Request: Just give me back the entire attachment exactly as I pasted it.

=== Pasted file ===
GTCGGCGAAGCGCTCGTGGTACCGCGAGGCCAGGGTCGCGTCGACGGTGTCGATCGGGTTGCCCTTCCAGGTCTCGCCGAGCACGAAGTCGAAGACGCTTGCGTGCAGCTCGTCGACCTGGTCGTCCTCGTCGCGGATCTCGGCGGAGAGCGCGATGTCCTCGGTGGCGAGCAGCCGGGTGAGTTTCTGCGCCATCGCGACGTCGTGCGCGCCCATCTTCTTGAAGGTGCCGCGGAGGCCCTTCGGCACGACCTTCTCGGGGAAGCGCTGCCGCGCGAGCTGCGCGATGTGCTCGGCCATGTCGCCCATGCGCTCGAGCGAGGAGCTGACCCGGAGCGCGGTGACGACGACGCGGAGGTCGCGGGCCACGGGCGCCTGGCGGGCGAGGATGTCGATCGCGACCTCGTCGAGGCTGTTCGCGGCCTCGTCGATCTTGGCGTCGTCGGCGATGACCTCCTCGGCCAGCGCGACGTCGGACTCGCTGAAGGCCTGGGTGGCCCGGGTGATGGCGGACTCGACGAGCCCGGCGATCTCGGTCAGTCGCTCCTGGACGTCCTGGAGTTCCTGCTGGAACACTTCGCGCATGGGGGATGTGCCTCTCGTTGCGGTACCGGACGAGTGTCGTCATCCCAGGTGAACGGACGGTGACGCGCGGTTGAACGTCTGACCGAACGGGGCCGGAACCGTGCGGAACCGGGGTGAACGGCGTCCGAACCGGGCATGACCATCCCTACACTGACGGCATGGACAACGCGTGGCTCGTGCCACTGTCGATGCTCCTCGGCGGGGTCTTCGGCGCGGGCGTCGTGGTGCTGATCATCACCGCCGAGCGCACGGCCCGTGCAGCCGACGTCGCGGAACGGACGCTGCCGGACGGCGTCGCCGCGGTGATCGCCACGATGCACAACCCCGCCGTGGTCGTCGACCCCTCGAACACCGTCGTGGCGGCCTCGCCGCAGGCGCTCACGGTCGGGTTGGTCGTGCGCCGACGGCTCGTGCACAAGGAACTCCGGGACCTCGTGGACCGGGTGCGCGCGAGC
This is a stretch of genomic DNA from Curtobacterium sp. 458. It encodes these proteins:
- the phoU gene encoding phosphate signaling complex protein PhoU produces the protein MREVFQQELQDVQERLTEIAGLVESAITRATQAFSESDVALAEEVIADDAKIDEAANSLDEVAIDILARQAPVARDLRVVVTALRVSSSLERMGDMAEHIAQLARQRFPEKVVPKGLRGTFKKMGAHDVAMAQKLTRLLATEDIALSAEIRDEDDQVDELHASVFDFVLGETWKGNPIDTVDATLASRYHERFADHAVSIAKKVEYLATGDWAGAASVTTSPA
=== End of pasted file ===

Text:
GTCGGCGAAGCGCTCGTGGTACCGCGAGGCCAGGGTCGCGTCGACGGTGTCGATCGGGTTGCCCTTCCAGGTCTCGCCGAGCACGAAGTCGAAGACGCTTGCGTGCAGCTCGTCGACCTGGTCGTCCTCGTCGCGGATCTCGGCGGAGAGCGCGATGTCCTCGGTGGCGAGCAGCCGGGTGAGTTTCTGCGCCATCGCGACGTCGTGCGCGCCCATCTTCTTGAAGGTGCCGCGGAGGCCCTTCGGCACGACCTTCTCGGGGAAGCGCTGCCGCGCGAGCTGCGCGATGTGCTCGGCCATGTCGCCCATGCGCTCGAGCGAGGAGCTGACCCGGAGCGCGGTGACGACGACGCGGAGGTCGCGGGCCACGGGCGCCTGGCGGGCGAGGATGTCGATCGCGACCTCGTCGAGGCTGTTCGCGGCCTCGTCGATCTTGGCGTCGTCGGCGATGACCTCCTCGGCCAGCGCGACGTCGGACTCGCTGAAGGCCTGGGTGGCCCGGGTGATGGCGGACTCGACGAGCCCGGCGATCTCGGTCAGTCGCTCCTGGACGTCCTGGAGTTCCTGCTGGAACACTTCGCGCATGGGGGATGTGCCTCTCGTTGCGGTACCGGACGAGTGTCGTCATCCCAGGTGAACGGACGGTGACGCGCGGTTGAACGTCTGACCGAACGGGGCCGGAACCGTGCGGAACCGGGGTGAACGGCGTCCGAACCGGGCATGACCATCCCTACACTGACGGCATGGACAACGCGTGGCTCGTGCCACTGTCGATGCTCCTCGGCGGGGTCTTCGGCGCGGGCGTCGTGGTGCTGATCATCACCGCCGAGCGCACGGCCCGTGCAGCCGACGTCGCGGAACGGACGCTGCCGGACGGCGTCGCCGCGGTGATCGCCACGATGCACAACCCCGCCGTGGTCGTCGACCCCTCGAACACCGTCGTGGCGGCCTCGCCGCAGGCGCTCACGGTCGGGTTGGTCGTGCGCCGACGGCTCGTGCACAAGGAACTCCGGGACCTCGTGGACCGGGTGCGCGCGAGC
This is a stretch of genomic DNA from Curtobacterium sp. 458. It encodes these proteins:
- the phoU gene encoding phosphate signaling complex protein PhoU produces the protein MREVFQQELQDVQERLTEIAGLVESAITRATQAFSESDVALAEEVIADDAKIDEAANSLDEVAIDILARQAPVARDLRVVVTALRVSSSLERMGDMAEHIAQLARQRFPEKVVPKGLRGTFKKMGAHDVAMAQKLTRLLATEDIALSAEIRDEDDQVDELHASVFDFVLGETWKGNPIDTVDATLASRYHERFADHAVSIAKKVEYLATGDWAGAASVTTSPA